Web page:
Madrina, a sibling of Proof + Pantry in One Arts Plaza, took over the old Nosh Euro Bistro space in the Shops at Highland Park Village, where it marries French techniques with Mexican cuisine. Julio Peraza is executive chef, doing dishes such as oxtail empanadas and lobster en croute. It has an extensive list of tequilas and mezcals, plus a full bar program that includes several wines and beers on tap.
Seafood restaurant from chef Nick Badovinus (a nominee for Chef of the Year) picks up the former Spoon spot in Preston Center with oysters, mussels, chowder, Dungeness crab, and a burger. You can't not have a burger. Atmosphere is casual-chic, with an emphasis on chic; the steak frites are $39. The seafood theme pervades the decor as well, with pole-mounted seats at the bar reminiscent of a bass boat and Seattle-themed graphics on the wall.
Restaurant at the Dallas Farmers Market comes from Shannon Wynne (Meddlesome Moth, Lark on the Park), who always stays au courant. Mudhen covers all the special-interest dining groups: vegan, Paleo, non-GMO, gluten-free, with an attentiveness to ingredients and sourcing that’s emerged as a big trend in dining. You can make your own bowl with starch, vegetable, and protein, or just order some sides from a mega menu of vegetables listed on chalkboards on the wall.
Named for the last names of Dallas' most famous criminals, Bonnie and Clyde, Parker Barrows does cocktails, craft beer, and "New York-deli style" sandwiches for Bishop Arts. The decor feels vintage; bartenders wear bow ties. Its menu includes salads and sandwiches stacked with meats such as pastrami, salami, and bacon.
Oak Cliff restaurant featuring "naughty" chef Blythe Beck offers the nostalgic charm of Southern home cooking in an elegant yet casual setting. Deviled eggs get a different treatment every day. Signature items include chicken-fried rib-eye and shrimp and grits, but there is also roast chicken and bacon-cheddar meatloaf. Sides such as onion rings and creamed corn are served family style.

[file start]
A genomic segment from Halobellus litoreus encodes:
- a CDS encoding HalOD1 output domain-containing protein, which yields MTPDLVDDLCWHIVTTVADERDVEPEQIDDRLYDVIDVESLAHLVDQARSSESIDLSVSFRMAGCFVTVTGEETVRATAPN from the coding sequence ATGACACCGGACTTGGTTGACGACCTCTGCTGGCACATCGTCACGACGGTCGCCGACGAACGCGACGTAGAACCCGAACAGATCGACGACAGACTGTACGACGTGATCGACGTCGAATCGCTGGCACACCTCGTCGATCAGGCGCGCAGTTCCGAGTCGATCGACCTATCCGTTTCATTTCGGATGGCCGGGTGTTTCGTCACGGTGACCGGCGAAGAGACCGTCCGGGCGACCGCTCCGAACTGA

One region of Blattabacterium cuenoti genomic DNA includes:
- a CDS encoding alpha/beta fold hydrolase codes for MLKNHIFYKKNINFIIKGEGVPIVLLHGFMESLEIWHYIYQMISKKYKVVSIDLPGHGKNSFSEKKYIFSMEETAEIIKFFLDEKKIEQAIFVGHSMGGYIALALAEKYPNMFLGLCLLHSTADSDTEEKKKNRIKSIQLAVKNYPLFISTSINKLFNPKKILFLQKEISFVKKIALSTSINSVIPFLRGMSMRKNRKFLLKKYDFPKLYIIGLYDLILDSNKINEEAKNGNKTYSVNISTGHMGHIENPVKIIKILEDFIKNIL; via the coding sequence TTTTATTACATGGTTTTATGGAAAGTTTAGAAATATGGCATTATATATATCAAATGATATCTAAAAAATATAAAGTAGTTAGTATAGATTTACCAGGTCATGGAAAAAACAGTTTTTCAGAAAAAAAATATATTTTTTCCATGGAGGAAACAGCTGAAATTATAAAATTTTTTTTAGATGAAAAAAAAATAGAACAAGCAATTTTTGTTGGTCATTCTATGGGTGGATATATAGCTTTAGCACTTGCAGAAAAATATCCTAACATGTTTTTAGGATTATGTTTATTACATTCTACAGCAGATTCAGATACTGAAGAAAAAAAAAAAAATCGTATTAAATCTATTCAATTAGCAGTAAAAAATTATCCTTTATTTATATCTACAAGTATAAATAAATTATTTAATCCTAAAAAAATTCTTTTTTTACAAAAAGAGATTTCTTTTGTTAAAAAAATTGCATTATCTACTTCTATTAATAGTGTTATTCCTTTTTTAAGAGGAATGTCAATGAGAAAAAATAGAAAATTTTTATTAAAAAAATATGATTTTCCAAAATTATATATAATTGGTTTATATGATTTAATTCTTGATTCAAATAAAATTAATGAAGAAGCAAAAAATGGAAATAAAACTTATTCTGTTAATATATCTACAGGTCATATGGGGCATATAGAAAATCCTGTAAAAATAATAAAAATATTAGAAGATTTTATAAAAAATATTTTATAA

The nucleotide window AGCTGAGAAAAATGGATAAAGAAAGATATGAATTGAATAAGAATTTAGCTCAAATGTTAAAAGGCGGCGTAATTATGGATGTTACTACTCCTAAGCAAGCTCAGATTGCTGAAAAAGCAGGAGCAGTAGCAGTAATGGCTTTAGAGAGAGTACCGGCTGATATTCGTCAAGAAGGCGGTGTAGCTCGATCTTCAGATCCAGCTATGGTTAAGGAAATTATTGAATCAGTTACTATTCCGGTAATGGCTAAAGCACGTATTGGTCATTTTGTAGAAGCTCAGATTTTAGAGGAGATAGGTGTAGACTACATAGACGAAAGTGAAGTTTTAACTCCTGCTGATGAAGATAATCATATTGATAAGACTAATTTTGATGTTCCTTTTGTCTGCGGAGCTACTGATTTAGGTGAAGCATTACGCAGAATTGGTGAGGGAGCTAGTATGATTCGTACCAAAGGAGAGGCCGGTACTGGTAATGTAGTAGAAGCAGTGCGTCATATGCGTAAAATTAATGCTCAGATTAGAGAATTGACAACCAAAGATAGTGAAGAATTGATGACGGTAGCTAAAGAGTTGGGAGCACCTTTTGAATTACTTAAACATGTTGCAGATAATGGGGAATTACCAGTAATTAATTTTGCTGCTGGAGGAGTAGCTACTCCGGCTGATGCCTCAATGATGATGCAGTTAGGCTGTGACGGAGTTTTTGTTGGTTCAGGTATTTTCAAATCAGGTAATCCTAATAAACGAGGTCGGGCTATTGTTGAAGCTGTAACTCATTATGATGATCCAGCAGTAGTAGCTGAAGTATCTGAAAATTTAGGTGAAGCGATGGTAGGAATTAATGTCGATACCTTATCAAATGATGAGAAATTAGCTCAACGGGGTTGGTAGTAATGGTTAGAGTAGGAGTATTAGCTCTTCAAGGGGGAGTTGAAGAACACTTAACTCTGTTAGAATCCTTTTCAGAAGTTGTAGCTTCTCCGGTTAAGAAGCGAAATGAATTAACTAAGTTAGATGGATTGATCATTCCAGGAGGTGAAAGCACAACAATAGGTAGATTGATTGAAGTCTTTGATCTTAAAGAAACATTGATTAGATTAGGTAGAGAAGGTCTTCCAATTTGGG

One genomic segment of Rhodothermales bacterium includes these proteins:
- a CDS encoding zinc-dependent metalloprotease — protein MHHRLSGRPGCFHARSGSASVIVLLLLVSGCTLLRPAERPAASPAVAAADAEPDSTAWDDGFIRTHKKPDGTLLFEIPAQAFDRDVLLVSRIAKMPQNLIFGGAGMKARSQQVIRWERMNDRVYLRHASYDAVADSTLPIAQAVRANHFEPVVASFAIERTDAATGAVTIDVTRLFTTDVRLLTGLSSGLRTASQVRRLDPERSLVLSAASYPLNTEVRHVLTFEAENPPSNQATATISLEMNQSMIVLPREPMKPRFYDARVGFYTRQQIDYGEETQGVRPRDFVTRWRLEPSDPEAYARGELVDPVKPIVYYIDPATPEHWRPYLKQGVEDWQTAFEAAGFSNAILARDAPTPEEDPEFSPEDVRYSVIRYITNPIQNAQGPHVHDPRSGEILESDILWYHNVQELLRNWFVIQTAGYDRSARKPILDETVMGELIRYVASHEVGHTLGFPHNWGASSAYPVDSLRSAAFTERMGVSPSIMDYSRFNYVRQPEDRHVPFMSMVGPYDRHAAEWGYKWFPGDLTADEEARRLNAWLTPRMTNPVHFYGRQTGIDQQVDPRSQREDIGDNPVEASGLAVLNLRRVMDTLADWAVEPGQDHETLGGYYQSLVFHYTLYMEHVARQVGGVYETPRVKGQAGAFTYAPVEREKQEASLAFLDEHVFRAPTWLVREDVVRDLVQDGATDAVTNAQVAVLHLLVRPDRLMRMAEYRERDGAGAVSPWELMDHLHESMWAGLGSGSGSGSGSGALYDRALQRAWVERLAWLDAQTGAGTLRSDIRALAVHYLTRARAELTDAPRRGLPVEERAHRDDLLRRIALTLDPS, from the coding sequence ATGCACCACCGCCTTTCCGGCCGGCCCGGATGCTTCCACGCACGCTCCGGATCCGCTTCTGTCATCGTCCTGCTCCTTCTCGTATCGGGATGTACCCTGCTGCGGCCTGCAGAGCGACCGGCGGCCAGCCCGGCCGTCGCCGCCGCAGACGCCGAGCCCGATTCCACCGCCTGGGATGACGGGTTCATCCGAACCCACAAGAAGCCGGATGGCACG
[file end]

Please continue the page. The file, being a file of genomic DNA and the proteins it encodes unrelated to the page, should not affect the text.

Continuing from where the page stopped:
Pints & Quarts
Barcadia owner Brooke Humphries does burgers and beer in a prime location on Greenville Avenue at the corner of Ross Avenue. The menu is simple, with burgers, hot dogs, fried chicken and chili; they also serve alcohol. The menu and the space exploit a theme inspired by the previous tenant, a former automotive garage.
Rapscallion comes from brothers Bradley and Brooks Anderson and Chef of the Year nominee Nathan Tate, and it's a neighborhood bistro similar to their other place, Boulevardier. But instead of French, Rapscallion's menu is influenced by Tate's Southern roots, with some products from his family farm. The Andersons also own Veritas, so the wines are exactingly conceived; cocktails by Eddie Eakin focus on spirits distilled from grain, cane, and agave. In addition, Rapscallion offers martini service with house-pickled garnishes to pair with the oyster selection.